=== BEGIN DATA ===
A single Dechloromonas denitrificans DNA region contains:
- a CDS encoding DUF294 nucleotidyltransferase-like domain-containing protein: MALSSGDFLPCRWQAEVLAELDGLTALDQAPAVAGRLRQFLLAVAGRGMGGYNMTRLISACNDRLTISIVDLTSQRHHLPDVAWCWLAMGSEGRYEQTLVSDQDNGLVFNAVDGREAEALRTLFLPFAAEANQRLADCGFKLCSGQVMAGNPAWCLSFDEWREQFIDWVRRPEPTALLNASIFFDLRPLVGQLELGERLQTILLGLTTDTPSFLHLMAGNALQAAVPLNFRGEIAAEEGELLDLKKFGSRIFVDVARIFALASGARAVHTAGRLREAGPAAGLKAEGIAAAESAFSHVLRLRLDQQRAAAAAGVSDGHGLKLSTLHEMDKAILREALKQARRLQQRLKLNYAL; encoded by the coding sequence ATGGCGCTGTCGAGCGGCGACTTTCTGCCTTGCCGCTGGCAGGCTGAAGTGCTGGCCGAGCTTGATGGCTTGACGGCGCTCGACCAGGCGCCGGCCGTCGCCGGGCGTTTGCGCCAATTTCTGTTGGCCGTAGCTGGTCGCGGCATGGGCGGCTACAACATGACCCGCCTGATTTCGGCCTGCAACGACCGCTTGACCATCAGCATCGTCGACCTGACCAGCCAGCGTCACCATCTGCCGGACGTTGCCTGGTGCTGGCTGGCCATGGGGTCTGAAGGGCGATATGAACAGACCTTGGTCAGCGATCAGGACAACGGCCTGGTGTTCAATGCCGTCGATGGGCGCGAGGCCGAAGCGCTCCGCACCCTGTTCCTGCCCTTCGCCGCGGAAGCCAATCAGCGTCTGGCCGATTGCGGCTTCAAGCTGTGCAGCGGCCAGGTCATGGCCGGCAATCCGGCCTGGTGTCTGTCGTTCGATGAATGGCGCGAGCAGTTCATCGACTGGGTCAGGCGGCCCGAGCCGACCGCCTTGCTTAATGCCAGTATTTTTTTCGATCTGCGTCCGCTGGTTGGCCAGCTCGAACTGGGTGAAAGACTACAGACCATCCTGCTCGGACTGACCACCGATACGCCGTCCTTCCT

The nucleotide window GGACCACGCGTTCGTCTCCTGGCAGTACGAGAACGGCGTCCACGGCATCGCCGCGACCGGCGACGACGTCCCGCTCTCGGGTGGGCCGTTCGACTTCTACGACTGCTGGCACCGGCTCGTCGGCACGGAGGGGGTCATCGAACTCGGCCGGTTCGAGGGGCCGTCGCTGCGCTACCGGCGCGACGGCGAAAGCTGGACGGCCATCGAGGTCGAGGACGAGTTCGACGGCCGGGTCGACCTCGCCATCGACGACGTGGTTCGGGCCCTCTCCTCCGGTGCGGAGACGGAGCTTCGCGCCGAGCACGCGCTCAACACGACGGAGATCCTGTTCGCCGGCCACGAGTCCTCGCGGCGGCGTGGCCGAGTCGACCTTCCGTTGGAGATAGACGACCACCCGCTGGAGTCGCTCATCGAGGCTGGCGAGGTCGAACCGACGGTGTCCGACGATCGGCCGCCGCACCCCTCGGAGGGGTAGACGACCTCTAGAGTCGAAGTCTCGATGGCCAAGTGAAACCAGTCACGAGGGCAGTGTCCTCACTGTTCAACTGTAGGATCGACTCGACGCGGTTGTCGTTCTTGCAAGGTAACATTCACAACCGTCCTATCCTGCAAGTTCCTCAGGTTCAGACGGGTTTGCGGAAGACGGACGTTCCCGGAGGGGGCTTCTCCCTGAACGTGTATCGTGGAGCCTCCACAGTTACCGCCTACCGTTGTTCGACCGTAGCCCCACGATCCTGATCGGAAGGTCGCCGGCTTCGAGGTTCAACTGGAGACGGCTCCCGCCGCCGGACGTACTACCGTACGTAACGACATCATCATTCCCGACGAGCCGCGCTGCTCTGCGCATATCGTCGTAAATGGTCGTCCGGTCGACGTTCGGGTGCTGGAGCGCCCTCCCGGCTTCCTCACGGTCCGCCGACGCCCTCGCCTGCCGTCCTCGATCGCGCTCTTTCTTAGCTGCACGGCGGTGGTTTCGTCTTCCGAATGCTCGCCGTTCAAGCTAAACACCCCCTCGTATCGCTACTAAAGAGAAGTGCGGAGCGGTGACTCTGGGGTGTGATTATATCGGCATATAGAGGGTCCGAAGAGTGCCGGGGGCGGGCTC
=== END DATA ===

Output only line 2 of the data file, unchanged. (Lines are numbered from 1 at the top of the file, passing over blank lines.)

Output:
- a CDS encoding DUF294 nucleotidyltransferase-like domain-containing protein: MALSSGDFLPCRWQAEVLAELDGLTALDQAPAVAGRLRQFLLAVAGRGMGGYNMTRLISACNDRLTISIVDLTSQRHHLPDVAWCWLAMGSEGRYEQTLVSDQDNGLVFNAVDGREAEALRTLFLPFAAEANQRLADCGFKLCSGQVMAGNPAWCLSFDEWREQFIDWVRRPEPTALLNASIFFDLRPLVGQLELGERLQTILLGLTTDTPSFLHLMAGNALQAAVPLNFRGEIAAEEGELLDLKKFGSRIFVDVARIFALASGARAVHTAGRLREAGPAAGLKAEGIAAAESAFSHVLRLRLDQQRAAAAAGVSDGHGLKLSTLHEMDKAILREALKQARRLQQRLKLNYAL; encoded by the coding sequence ATGGCGCTGTCGAGCGGCGACTTTCTGCCTTGCCGCTGGCAGGCTGAAGTGCTGGCCGAGCTTGATGGCTTGACGGCGCTCGACCAGGCGCCGGCCGTCGCCGGGCGTTTGCGCCAATTTCTGTTGGCCGTAGCTGGTCGCGGCATGGGCGGCTACAACATGACCCGCCTGATTTCGGCCTGCAACGACCGCTTGACCATCAGCATCGTCGACCTGACCAGCCAGCGTCACCATCTGCCGGACGTTGCCTGGTGCTGGCTGGCCATGGGGTCTGAAGGGCGATATGAACAGACCTTGGTCAGCGATCAGGACAACGGCCTGGTGTTCAATGCCGTCGATGGGCGCGAGGCCGAAGCGCTCCGCACCCTGTTCCTGCCCTTCGCCGCGGAAGCCAATCAGCGTCTGGCCGATTGCGGCTTCAAGCTGTGCAGCGGCCAGGTCATGGCCGGCAATCCGGCCTGGTGTCTGTCGTTCGATGAATGGCGCGAGCAGTTCATCGACTGGGTCAGGCGGCCCGAGCCGACCGCCTTGCTTAATGCCAGTATTTTTTTCGATCTGCGTCCGCTGGTTGGCCAGCTCGAACTGGGTGAAAGACTACAGACCATCCTGCTCGGACTGACCACCGATACGCCGTCCTTCCT